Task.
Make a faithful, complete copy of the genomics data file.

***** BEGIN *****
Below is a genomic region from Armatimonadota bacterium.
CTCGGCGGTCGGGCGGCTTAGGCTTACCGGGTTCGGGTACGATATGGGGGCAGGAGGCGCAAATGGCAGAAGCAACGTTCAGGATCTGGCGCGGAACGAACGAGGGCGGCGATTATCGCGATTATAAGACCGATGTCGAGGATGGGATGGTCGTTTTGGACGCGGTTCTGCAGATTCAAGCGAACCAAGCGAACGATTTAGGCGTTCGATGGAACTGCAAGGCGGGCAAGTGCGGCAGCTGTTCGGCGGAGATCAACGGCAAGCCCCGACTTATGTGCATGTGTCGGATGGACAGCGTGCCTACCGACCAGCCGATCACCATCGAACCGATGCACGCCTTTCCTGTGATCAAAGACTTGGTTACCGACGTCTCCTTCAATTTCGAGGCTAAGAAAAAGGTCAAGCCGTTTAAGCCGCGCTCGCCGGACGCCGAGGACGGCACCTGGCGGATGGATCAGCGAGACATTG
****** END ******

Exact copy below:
Below is a genomic region from Armatimonadota bacterium.
CTCGGCGGTCGGGCGGCTTAGGCTTACCGGGTTCGGGTACGATATGGGGGCAGGAGGCGCAAATGGCAGAAGCAACGTTCAGGATCTGGCGCGGAACGAACGAGGGCGGCGATTATCGCGATTATAAGACCGATGTCGAGGATGGGATGGTCGTTTTGGACGCGGTTCTGCAGATTCAAGCGAACCAAGCGAACGATTTAGGCGTTCGATGGAACTGCAAGGCGGGCAAGTGCGGCAGCTGTTCGGCGGAGATCAACGGCAAGCCCCGACTTATGTGCATGTGTCGGATGGACAGCGTGCCTACCGACCAGCCGATCACCATCGAACCGATGCACGCCTTTCCTGTGATCAAAGACTTGGTTACCGACGTCTCCTTCAATTTCGAGGCTAAGAAAAAGGTCAAGCCGTTTAAGCCGCGCTCGCCGGACGCCGAGGACGGCACCTGGCGGATGGATCAGCGAGACATTG